The decision to perform a laparoscopic procedure (versus using non-surgical treatment or using a larger scar for the planned surgery) is a very individual issue that requires close consultation between the patient and her physician. Laparoscopy is almost always an "outpatient" procedure, meaning patients feel well enough to go home the same evening as their surgery. However, some procedures are more involved and will require an overnight stay in the hospital. Furthermore, even though complications are generally unusual, laparoscopy is still a surgical procedure (to paraphrase an esteemed colleague of mine: "minor procedures are ones you perform on someone else"!). All surgical procedures have potential complications. Some potential complications from laparoscopy include damage to the intestines (particularly while putting in the gas to expand the abdomen), nicking of blood vessels (especially hidden vessels under the skin of the abdomen), damage to the bladder or kidney tubes, which may require additional surgical procedures to repair, and damage or scarring of the gynecologic organs, which may create fertility problems in the future. Finally, due to the complexity of such procedures, some laparoscopic procedures may require conversion into a much larger procedure, called a "laparotomy" which entails making a large incision into the abdomen to either fix a medical problem that cannot be tackled via laparoscopy, or fix a complication that has occurred during the laparoscopic procedure. As always, medical treatments are individual and rarely perfectly straightforward. As part of the important informed consent process a patient (and her family, if she wishes) need to sit down with the doctor and discuss the risks and benefits of each planned procedure. Physicians need to remember that sometimes patients have a different impression of surgical procedures than doctors. Thus education and an honest assessment of the risks and benefits is necessary. Patients should keep in mind that despite the best efforts of the doctor, and despite his or her skills, sometimes complications can occur during surgical procedures. Simply put, there is always a balance between the potential benefits of having a surgical procedure performed and the potential chance of complications that might occur from that procedure.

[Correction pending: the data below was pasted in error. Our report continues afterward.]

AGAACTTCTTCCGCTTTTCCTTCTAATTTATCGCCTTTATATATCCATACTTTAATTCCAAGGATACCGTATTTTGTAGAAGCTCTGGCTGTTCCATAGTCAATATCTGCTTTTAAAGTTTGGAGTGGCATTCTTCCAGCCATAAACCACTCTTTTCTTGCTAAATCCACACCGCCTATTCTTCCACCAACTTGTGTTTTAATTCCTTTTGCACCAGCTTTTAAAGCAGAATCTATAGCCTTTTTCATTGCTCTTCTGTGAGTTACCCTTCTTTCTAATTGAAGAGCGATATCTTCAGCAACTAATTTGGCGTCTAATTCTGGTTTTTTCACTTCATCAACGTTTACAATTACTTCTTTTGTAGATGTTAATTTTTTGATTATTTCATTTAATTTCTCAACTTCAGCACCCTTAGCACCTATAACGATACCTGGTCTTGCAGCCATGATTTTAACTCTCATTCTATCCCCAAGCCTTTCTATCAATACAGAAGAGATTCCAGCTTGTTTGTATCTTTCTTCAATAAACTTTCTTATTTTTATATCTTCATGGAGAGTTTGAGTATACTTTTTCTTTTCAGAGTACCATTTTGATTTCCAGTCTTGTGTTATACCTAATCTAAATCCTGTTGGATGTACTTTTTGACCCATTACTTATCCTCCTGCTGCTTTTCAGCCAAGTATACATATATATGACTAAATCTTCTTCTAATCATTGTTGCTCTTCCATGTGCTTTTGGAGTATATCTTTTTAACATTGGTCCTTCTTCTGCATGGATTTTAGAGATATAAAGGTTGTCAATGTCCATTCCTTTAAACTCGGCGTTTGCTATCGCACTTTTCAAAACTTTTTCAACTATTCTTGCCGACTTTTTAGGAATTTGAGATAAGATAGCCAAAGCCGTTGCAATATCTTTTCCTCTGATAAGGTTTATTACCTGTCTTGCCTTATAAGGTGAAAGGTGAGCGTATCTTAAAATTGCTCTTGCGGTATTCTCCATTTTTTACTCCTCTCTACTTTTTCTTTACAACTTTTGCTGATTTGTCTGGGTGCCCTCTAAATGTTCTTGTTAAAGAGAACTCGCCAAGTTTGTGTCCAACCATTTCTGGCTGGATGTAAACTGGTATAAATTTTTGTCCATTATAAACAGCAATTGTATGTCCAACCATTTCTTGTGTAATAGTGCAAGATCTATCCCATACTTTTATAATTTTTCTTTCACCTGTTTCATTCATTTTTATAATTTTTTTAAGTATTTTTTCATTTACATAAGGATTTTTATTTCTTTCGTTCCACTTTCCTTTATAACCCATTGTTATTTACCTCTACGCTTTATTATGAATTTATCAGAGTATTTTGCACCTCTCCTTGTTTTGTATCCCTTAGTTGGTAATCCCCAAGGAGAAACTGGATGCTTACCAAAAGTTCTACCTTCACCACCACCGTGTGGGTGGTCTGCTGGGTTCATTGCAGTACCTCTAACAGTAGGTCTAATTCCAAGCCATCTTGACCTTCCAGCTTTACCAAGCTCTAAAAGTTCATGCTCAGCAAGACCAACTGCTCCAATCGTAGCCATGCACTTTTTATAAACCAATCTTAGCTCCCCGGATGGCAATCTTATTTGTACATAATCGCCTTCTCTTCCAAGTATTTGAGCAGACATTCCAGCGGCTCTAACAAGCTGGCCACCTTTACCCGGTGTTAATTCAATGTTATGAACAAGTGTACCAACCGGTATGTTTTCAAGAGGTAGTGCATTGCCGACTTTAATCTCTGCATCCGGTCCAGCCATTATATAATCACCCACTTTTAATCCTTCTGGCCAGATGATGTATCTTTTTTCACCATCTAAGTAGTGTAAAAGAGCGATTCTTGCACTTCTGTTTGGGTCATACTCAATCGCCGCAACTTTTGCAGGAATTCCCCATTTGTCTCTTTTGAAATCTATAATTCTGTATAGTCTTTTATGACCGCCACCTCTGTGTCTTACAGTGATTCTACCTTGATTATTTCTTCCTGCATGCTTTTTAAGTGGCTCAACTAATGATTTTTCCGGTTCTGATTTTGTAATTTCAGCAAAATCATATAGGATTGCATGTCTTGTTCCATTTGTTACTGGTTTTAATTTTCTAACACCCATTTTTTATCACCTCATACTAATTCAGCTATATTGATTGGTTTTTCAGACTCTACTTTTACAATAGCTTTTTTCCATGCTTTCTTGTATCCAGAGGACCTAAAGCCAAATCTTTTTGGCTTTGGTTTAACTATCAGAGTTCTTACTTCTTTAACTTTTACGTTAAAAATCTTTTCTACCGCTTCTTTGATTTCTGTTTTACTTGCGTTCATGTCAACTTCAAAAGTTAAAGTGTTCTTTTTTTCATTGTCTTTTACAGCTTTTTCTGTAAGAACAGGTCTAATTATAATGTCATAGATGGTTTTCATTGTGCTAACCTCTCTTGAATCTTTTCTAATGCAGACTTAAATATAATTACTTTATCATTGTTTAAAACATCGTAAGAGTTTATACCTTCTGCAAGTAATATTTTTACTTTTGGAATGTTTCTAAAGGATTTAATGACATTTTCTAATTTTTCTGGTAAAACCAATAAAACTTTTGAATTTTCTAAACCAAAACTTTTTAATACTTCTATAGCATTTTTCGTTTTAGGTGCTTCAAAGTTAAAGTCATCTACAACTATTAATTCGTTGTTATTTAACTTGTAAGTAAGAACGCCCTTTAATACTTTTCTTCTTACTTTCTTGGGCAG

After laparoscopy most patients go home that evening with a prescription for pain medications and advise to "take it easy" for about a week. Each patient will heal differently. Many women report shoulder pain due to the gas used to distend the abdomen. Others note pain at the incision sites, while others feel sharp or aching pains deep in the pelvis (above the vagina) due to inflammation from healing tissues that have been manipulated or cut during surgery. All of these are normal, and can be relieved by appropriate use of pain medications, heating pads, and rest. Most gynecologists advise against driving, exercise, sex, or heavy lifting for 1-2 weeks. I have seen patients golf within 3 days of a laparoscopic vaginal hysterectomy while others are unable to venture outside of the house for a week after the same procedure. Healing is a very individual process! Before leaving the hospital a patient should be comfortable with the directions she receives from her nurses and doctor. Also, she should have access to her doctor's answering service number, and should report any of the following symptoms immediately: an expanding bruise under an incision (this may be due to a blood clot, or hematoma, under the skin), recurrent vomiting, fever, or abdominal distention (may be due to intestinal damage), heavy bleeding through the vagina (spotting is common and usually harmless), pain that worsens despite pain medication, and severe flank (kidney) pain, which may alert your doctor to kinking or damage to one of the tubes that comes from the kidney to the bladder.